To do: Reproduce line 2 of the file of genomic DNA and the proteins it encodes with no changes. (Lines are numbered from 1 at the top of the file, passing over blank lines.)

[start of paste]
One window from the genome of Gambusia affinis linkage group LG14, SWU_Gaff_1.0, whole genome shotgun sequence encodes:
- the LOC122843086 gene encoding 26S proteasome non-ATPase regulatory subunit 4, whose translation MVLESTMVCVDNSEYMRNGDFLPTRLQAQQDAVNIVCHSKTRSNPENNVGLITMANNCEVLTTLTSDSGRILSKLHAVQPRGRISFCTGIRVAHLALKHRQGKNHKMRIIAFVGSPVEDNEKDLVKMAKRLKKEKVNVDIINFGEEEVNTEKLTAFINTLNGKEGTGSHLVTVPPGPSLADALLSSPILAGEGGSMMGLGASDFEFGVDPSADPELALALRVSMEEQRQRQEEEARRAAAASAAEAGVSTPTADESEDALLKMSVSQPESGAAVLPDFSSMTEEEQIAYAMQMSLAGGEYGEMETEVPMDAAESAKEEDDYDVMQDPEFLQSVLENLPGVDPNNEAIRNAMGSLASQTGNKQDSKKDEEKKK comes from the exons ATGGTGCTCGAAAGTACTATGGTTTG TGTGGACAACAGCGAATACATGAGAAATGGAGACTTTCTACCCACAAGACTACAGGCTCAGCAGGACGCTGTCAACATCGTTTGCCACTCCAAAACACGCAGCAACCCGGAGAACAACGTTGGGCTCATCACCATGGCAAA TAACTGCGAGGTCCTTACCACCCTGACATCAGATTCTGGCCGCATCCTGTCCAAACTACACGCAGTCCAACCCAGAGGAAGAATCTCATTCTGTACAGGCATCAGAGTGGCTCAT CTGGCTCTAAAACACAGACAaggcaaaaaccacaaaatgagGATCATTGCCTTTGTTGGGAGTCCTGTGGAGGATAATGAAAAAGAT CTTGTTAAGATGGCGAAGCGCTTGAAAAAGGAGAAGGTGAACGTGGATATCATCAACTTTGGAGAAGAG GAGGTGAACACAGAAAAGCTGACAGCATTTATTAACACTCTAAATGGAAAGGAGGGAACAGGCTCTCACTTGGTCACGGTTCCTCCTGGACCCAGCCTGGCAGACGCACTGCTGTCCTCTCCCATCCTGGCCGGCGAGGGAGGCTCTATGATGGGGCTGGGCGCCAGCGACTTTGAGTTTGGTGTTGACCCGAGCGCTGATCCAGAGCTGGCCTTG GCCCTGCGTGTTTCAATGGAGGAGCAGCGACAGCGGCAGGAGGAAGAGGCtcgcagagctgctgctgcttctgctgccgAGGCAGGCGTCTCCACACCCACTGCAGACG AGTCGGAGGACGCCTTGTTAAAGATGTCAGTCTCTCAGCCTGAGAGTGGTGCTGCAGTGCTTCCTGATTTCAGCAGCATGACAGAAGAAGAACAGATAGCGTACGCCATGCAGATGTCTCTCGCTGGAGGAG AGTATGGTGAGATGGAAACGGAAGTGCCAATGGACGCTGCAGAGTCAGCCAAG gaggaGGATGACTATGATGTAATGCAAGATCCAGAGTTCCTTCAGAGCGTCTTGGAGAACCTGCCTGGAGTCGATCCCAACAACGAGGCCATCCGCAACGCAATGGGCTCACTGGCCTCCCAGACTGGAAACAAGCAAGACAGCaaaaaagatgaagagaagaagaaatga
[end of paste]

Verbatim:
- the LOC122843086 gene encoding 26S proteasome non-ATPase regulatory subunit 4, whose translation MVLESTMVCVDNSEYMRNGDFLPTRLQAQQDAVNIVCHSKTRSNPENNVGLITMANNCEVLTTLTSDSGRILSKLHAVQPRGRISFCTGIRVAHLALKHRQGKNHKMRIIAFVGSPVEDNEKDLVKMAKRLKKEKVNVDIINFGEEEVNTEKLTAFINTLNGKEGTGSHLVTVPPGPSLADALLSSPILAGEGGSMMGLGASDFEFGVDPSADPELALALRVSMEEQRQRQEEEARRAAAASAAEAGVSTPTADESEDALLKMSVSQPESGAAVLPDFSSMTEEEQIAYAMQMSLAGGEYGEMETEVPMDAAESAKEEDDYDVMQDPEFLQSVLENLPGVDPNNEAIRNAMGSLASQTGNKQDSKKDEEKKK comes from the exons ATGGTGCTCGAAAGTACTATGGTTTG TGTGGACAACAGCGAATACATGAGAAATGGAGACTTTCTACCCACAAGACTACAGGCTCAGCAGGACGCTGTCAACATCGTTTGCCACTCCAAAACACGCAGCAACCCGGAGAACAACGTTGGGCTCATCACCATGGCAAA TAACTGCGAGGTCCTTACCACCCTGACATCAGATTCTGGCCGCATCCTGTCCAAACTACACGCAGTCCAACCCAGAGGAAGAATCTCATTCTGTACAGGCATCAGAGTGGCTCAT CTGGCTCTAAAACACAGACAaggcaaaaaccacaaaatgagGATCATTGCCTTTGTTGGGAGTCCTGTGGAGGATAATGAAAAAGAT CTTGTTAAGATGGCGAAGCGCTTGAAAAAGGAGAAGGTGAACGTGGATATCATCAACTTTGGAGAAGAG GAGGTGAACACAGAAAAGCTGACAGCATTTATTAACACTCTAAATGGAAAGGAGGGAACAGGCTCTCACTTGGTCACGGTTCCTCCTGGACCCAGCCTGGCAGACGCACTGCTGTCCTCTCCCATCCTGGCCGGCGAGGGAGGCTCTATGATGGGGCTGGGCGCCAGCGACTTTGAGTTTGGTGTTGACCCGAGCGCTGATCCAGAGCTGGCCTTG GCCCTGCGTGTTTCAATGGAGGAGCAGCGACAGCGGCAGGAGGAAGAGGCtcgcagagctgctgctgcttctgctgccgAGGCAGGCGTCTCCACACCCACTGCAGACG AGTCGGAGGACGCCTTGTTAAAGATGTCAGTCTCTCAGCCTGAGAGTGGTGCTGCAGTGCTTCCTGATTTCAGCAGCATGACAGAAGAAGAACAGATAGCGTACGCCATGCAGATGTCTCTCGCTGGAGGAG AGTATGGTGAGATGGAAACGGAAGTGCCAATGGACGCTGCAGAGTCAGCCAAG gaggaGGATGACTATGATGTAATGCAAGATCCAGAGTTCCTTCAGAGCGTCTTGGAGAACCTGCCTGGAGTCGATCCCAACAACGAGGCCATCCGCAACGCAATGGGCTCACTGGCCTCCCAGACTGGAAACAAGCAAGACAGCaaaaaagatgaagagaagaagaaatga